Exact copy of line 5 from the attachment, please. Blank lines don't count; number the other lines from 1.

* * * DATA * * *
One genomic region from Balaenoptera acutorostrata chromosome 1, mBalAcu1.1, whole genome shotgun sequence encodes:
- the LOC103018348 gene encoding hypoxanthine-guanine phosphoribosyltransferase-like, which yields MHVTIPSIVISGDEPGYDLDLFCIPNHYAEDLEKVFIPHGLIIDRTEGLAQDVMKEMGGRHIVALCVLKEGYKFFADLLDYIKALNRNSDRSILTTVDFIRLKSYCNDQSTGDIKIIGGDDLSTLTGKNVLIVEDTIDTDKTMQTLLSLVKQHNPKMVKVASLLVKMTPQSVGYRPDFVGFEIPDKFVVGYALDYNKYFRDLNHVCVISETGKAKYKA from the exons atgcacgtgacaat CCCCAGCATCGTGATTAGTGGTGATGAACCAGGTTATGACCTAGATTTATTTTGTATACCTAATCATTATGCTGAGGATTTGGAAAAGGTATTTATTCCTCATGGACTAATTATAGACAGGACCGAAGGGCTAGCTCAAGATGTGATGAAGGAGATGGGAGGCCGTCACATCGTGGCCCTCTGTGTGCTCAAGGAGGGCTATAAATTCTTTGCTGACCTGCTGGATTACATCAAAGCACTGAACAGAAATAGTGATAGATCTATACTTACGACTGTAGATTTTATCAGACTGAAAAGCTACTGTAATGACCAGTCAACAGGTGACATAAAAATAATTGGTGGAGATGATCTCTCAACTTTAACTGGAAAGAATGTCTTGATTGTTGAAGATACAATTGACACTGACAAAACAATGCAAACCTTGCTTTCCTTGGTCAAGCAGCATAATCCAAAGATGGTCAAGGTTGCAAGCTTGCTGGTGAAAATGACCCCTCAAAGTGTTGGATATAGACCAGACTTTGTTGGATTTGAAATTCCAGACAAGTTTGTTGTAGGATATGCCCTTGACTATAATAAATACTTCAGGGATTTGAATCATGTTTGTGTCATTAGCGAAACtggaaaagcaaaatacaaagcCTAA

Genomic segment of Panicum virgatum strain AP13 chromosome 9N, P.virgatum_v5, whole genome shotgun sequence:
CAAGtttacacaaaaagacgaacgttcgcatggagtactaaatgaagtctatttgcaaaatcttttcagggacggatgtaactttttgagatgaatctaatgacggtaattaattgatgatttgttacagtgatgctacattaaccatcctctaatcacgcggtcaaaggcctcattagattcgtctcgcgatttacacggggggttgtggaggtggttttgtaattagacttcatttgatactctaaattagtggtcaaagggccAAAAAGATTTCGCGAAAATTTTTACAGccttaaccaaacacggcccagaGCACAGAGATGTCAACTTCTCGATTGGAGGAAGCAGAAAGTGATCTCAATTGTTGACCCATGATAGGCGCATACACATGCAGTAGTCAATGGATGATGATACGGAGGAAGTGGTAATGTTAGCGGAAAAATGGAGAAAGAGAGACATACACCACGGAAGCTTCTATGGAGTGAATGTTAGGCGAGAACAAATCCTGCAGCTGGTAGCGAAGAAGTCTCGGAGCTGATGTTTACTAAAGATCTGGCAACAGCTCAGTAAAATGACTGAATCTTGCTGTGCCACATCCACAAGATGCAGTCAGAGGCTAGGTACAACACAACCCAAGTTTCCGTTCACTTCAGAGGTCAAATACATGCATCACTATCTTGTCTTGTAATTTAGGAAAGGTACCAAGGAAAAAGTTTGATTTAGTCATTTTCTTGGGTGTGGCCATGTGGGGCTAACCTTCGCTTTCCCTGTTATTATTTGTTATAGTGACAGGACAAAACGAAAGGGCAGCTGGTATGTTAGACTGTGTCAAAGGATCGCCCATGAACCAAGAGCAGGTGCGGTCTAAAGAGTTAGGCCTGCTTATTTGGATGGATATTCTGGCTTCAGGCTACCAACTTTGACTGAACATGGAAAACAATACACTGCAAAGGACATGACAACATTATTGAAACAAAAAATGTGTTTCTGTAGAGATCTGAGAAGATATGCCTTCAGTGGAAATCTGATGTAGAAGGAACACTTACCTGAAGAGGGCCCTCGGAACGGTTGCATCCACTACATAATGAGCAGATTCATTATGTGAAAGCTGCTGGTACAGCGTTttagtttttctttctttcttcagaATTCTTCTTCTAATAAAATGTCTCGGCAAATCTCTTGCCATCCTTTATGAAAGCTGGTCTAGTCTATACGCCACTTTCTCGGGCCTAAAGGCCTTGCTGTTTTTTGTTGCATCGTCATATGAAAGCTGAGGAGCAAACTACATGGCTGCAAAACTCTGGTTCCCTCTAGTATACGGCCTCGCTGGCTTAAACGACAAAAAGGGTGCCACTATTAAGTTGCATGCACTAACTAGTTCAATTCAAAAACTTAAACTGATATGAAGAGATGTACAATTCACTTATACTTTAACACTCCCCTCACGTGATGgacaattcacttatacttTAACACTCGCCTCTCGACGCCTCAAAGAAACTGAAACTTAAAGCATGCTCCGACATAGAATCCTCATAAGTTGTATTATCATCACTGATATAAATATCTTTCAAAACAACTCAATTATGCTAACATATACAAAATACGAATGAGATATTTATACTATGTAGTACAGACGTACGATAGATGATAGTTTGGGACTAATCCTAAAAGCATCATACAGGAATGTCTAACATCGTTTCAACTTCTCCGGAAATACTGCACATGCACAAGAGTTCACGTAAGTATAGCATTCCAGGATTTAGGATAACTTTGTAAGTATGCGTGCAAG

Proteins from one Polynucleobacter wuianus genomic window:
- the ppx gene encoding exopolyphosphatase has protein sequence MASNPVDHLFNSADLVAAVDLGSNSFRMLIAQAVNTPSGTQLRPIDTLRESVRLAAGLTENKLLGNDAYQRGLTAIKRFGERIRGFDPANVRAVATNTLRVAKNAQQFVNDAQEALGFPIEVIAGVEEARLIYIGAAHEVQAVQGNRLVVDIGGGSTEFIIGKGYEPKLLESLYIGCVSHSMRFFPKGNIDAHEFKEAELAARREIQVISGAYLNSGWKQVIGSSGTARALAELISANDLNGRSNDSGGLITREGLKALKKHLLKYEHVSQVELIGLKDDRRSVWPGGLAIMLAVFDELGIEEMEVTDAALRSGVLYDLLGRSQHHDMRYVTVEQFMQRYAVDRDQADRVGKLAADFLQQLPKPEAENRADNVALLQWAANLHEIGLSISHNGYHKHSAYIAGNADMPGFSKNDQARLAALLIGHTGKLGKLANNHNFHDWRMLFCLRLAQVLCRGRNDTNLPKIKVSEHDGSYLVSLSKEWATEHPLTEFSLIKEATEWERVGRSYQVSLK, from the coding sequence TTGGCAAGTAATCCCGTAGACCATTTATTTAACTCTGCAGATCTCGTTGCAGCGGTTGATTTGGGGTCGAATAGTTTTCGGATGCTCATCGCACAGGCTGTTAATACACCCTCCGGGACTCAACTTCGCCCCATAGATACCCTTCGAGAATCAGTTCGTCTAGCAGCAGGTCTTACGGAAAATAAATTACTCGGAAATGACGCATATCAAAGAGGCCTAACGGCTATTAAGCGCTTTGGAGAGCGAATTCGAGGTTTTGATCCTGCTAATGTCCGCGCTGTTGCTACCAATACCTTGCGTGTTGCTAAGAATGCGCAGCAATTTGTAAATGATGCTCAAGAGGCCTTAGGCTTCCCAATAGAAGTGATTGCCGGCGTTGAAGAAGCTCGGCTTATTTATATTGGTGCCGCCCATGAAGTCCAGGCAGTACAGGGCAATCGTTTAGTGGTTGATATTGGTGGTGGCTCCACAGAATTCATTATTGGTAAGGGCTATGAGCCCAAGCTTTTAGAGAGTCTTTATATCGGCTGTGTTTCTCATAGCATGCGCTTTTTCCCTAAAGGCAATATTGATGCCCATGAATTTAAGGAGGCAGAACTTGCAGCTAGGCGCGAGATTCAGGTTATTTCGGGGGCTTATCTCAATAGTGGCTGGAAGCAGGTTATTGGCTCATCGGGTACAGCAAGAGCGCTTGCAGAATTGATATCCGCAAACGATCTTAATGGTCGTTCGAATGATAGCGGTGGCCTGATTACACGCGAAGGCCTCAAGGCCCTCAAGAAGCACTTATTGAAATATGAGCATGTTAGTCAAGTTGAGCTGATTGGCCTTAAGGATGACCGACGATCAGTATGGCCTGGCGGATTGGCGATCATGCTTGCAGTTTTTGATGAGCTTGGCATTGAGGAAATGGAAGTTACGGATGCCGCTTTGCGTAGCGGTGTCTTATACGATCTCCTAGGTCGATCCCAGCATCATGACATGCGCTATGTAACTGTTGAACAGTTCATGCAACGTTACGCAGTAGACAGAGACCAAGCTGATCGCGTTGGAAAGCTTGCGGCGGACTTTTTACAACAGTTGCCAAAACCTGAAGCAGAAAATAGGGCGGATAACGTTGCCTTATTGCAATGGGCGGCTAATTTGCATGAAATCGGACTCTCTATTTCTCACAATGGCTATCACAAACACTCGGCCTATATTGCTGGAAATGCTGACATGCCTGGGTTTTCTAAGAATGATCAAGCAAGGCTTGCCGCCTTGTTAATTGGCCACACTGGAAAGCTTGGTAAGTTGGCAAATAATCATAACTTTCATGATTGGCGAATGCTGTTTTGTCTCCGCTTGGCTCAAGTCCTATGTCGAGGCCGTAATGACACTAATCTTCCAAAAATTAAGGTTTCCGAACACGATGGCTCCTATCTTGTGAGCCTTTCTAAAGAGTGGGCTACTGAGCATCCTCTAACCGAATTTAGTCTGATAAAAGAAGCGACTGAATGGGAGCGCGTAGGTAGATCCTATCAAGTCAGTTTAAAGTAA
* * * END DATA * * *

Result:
Proteins from one Polynucleobacter wuianus genomic window: